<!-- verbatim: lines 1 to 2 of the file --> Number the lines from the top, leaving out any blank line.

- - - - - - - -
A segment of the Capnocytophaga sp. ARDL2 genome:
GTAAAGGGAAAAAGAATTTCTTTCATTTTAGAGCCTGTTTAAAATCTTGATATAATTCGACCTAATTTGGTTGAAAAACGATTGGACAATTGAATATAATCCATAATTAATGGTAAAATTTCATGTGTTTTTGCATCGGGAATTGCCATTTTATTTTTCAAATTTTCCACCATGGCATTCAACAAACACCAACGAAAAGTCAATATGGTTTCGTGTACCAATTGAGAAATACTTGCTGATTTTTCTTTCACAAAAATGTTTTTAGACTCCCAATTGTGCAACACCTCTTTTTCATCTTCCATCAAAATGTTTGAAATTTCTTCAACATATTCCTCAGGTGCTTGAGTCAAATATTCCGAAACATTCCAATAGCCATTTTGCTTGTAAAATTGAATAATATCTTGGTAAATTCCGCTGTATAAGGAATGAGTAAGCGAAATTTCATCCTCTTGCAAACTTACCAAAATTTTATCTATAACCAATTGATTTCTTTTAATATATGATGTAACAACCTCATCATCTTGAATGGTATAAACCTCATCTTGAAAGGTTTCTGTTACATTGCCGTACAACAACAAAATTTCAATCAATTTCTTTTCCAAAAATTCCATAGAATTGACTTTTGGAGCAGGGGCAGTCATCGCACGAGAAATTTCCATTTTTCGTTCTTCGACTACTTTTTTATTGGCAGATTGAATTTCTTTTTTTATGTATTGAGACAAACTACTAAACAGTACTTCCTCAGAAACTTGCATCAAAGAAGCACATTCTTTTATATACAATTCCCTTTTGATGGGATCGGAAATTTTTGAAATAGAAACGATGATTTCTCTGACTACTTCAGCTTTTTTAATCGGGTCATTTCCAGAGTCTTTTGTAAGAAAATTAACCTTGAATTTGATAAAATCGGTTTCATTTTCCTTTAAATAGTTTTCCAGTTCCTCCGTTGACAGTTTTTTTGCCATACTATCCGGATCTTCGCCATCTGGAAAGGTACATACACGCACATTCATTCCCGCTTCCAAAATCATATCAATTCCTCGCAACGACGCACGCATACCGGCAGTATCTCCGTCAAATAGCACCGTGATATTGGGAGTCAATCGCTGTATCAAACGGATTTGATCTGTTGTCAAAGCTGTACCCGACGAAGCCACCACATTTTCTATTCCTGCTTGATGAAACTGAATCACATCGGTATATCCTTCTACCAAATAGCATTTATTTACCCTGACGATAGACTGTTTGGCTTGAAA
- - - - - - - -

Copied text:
A segment of the Capnocytophaga sp. ARDL2 genome:
GTAAAGGGAAAAAGAATTTCTTTCATTTTAGAGCCTGTTTAAAATCTTGATATAATTCGACCTAATTTGGTTGAAAAACGATTGGACAATTGAATATAATCCATAATTAATGGTAAAATTTCATGTGTTTTTGCATCGGGAATTGCCATTTTATTTTTCAAATTTTCCACCATGGCATTCAACAAACACCAACGAAAAGTCAATATGGTTTCGTGTACCAATTGAGAAATACTTGCTGATTTTTCTTTCACAAAAATGTTTTTAGACTCCCAATTGTGCAACACCTCTTTTTCATCTTCCATCAAAATGTTTGAAATTTCTTCAACATATTCCTCAGGTGCTTGAGTCAAATATTCCGAAACATTCCAATAGCCATTTTGCTTGTAAAATTGAATAATATCTTGGTAAATTCCGCTGTATAAGGAATGAGTAAGCGAAATTTCATCCTCTTGCAAACTTACCAAAATTTTATCTATAACCAATTGATTTCTTTTAATATATGATGTAACAACCTCATCATCTTGAATGGTATAAACCTCATCTTGAAAGGTTTCTGTTACATTGCCGTACAACAACAAAATTTCAATCAATTTCTTTTCCAAAAATTCCATAGAATTGACTTTTGGAGCAGGGGCAGTCATCGCACGAGAAATTTCCATTTTTCGTTCTTCGACTACTTTTTTATTGGCAGATTGAATTTCTTTTTTTATGTATTGAGACAAACTACTAAACAGTACTTCCTCAGAAACTTGCATCAAAGAAGCACATTCTTTTATATACAATTCCCTTTTGATGGGATCGGAAATTTTTGAAATAGAAACGATGATTTCTCTGACTACTTCAGCTTTTTTAATCGGGTCATTTCCAGAGTCTTTTGTAAGAAAATTAACCTTGAATTTGATAAAATCGGTTTCATTTTCCTTTAAATAGTTTTCCAGTTCCTCCGTTGACAGTTTTTTTGCCATACTATCCGGATCTTCGCCATCTGGAAAGGTACATACACGCACATTCATTCCCGCTTCCAAAATCATATCAATTCCTCGCAACGACGCACGCATACCGGCAGTATCTCCGTCAAATAGCACCGTGATATTGGGAGTCAATCGCTGTATCAAACGGATTTGATCTGTTGTCAAAGCTGTACCCGACGAAGCCACCACATTTTCTATTCCTGCTTGATGAAACTGAATCACATCGGTATATCCTTCTACCAAATAGCATTTATTTACCCTGACGATAGACTGTTTGGCTTGAAA